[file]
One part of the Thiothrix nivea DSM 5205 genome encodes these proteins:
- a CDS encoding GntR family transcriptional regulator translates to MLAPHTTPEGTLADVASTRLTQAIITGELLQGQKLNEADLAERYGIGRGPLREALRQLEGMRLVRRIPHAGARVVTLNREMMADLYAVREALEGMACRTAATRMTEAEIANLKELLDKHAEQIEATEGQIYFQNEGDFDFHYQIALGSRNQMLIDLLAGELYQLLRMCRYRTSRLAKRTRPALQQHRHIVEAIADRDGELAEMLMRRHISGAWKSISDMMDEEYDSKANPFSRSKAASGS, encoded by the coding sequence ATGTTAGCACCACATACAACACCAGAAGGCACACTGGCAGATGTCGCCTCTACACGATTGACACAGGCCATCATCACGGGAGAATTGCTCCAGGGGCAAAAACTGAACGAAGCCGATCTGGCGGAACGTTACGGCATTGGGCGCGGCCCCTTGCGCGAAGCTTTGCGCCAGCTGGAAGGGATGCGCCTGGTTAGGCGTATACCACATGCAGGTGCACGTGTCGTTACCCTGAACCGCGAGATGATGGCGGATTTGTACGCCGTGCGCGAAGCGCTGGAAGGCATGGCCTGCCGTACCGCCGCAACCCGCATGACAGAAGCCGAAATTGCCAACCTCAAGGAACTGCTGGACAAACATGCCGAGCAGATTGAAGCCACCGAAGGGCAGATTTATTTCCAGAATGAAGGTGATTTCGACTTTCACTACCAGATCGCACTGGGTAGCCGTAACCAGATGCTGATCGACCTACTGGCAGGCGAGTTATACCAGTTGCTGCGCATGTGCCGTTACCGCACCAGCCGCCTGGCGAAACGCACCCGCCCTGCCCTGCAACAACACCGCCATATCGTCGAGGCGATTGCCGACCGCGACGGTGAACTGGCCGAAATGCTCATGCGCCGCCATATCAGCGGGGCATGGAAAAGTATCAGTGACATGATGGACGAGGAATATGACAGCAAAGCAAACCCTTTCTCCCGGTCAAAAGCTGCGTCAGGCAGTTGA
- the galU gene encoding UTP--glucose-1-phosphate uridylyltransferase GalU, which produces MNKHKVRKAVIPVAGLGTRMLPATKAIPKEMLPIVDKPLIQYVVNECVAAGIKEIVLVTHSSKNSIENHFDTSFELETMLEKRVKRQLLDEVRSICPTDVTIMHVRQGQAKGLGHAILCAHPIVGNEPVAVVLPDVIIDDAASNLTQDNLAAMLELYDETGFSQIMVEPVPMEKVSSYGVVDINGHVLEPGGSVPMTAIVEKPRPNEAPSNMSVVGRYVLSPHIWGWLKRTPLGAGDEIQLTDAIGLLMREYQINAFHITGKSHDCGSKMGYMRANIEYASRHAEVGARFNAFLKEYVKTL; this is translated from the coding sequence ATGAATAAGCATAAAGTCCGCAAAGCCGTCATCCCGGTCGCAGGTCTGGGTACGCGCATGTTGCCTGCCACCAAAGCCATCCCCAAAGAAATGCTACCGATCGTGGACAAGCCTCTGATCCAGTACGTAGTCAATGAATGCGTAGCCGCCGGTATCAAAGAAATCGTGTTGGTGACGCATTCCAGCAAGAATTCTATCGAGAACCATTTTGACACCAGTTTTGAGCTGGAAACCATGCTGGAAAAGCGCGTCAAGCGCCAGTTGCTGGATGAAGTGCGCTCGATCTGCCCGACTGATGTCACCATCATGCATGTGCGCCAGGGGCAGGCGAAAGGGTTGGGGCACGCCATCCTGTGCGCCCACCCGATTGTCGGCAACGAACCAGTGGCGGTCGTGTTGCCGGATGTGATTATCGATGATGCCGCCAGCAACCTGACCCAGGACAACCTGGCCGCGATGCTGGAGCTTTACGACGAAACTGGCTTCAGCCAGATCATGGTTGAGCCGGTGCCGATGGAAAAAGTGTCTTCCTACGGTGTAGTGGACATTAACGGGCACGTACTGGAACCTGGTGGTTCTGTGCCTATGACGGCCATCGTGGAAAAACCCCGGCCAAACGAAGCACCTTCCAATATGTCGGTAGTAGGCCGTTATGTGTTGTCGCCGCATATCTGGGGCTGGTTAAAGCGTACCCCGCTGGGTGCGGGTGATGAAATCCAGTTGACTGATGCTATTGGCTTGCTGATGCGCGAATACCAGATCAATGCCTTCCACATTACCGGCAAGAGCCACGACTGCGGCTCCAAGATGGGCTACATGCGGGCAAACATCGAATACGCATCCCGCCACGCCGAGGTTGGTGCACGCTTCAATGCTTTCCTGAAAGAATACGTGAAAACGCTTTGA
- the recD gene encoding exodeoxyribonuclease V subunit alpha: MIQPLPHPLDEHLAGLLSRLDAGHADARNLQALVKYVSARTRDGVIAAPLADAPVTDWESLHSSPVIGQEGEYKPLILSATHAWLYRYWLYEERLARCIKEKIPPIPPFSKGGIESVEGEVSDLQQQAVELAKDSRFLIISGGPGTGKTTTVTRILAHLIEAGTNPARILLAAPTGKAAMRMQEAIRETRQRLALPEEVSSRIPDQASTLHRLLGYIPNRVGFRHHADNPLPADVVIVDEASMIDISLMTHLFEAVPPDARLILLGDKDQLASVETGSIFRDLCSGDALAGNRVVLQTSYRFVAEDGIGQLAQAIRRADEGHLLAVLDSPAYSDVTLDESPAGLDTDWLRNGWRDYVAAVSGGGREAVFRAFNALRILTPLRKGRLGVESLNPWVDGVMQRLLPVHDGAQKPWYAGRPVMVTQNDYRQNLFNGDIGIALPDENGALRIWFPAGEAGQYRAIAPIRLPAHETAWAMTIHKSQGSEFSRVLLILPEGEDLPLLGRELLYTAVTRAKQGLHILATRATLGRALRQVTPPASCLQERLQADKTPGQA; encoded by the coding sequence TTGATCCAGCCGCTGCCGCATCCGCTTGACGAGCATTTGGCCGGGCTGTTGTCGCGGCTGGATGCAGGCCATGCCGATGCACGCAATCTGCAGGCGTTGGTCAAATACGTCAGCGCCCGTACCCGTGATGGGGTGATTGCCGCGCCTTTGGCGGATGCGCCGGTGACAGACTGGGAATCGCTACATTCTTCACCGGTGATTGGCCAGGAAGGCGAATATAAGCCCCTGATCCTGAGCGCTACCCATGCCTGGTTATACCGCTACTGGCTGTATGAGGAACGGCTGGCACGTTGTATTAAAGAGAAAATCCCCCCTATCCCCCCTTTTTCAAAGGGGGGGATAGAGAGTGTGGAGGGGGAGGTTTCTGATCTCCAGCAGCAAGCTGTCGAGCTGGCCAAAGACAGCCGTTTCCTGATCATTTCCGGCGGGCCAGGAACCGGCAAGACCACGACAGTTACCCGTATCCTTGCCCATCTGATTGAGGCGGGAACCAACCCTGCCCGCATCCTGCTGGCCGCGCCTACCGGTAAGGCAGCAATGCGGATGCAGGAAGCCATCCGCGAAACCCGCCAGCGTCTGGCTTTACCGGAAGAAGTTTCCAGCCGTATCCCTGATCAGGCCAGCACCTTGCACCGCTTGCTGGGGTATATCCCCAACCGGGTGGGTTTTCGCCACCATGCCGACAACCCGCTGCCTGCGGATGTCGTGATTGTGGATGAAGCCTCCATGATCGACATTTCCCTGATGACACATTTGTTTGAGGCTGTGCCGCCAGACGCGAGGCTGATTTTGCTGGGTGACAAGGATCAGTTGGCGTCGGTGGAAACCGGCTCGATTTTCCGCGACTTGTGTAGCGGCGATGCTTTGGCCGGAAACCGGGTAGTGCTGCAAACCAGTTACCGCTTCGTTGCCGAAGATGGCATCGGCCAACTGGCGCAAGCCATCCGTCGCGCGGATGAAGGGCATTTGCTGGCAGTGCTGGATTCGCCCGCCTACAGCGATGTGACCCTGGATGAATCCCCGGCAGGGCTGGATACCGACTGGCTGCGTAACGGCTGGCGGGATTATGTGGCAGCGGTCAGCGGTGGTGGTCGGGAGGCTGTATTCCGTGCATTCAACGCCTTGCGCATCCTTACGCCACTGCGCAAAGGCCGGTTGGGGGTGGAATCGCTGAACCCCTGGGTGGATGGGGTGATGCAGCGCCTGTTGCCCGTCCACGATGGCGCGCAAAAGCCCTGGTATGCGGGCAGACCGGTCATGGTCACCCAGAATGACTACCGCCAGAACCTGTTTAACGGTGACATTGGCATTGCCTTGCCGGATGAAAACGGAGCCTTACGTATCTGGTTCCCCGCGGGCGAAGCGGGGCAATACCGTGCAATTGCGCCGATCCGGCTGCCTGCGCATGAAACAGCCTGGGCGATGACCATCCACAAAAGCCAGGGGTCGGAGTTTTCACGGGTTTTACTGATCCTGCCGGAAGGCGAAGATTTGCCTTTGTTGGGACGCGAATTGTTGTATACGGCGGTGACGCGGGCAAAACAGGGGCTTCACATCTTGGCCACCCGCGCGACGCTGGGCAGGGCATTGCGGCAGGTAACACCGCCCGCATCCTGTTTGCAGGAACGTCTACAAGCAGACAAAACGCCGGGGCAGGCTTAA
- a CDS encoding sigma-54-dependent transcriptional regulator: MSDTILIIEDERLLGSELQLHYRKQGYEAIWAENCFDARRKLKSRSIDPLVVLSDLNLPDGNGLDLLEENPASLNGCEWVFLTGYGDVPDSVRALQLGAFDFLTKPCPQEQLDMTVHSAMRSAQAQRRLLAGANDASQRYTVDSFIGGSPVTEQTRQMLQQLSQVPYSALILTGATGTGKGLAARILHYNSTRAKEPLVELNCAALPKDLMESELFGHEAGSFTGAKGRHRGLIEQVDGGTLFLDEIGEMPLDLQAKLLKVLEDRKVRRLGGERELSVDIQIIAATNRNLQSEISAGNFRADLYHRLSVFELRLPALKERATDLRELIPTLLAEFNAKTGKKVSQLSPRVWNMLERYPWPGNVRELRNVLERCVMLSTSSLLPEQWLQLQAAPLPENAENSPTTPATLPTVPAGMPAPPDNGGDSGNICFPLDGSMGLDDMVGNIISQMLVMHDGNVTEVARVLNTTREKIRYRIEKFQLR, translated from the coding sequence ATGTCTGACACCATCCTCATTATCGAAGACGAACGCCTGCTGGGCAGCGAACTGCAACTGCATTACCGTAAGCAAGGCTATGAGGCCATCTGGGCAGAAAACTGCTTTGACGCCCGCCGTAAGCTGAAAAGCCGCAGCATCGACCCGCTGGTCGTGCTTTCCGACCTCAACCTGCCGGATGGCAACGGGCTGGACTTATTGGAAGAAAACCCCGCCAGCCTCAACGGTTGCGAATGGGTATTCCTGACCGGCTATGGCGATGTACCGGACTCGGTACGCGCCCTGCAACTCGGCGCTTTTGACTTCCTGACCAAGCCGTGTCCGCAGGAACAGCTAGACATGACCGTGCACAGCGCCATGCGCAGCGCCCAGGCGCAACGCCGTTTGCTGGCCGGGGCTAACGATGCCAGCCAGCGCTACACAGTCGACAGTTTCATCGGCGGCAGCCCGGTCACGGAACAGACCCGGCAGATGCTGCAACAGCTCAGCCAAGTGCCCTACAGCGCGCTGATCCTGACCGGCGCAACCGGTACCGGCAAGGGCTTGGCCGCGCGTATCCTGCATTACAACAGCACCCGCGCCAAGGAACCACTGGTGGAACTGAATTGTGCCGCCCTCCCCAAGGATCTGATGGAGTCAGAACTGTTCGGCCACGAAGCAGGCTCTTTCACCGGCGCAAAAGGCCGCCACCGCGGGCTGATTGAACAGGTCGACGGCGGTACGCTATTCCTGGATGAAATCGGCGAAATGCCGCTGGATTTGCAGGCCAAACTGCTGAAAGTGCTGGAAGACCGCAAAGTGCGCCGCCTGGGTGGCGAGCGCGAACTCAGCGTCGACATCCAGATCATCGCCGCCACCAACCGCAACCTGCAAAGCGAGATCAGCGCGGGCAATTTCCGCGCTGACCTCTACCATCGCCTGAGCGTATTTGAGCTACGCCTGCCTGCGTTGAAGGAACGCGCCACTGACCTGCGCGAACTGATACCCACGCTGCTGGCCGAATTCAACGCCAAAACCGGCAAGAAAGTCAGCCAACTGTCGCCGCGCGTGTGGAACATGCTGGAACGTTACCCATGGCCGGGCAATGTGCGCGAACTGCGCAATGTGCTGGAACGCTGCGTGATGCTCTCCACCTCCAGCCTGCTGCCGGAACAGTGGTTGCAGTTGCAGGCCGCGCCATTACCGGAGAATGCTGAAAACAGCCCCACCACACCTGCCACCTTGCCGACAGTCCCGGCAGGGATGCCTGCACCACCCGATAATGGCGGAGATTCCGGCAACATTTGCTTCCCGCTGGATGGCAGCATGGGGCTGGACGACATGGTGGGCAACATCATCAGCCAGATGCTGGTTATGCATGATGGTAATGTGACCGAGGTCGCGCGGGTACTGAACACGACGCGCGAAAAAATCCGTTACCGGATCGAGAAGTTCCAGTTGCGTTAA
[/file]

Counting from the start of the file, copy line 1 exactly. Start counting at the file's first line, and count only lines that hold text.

One part of the Thiothrix nivea DSM 5205 genome encodes these proteins: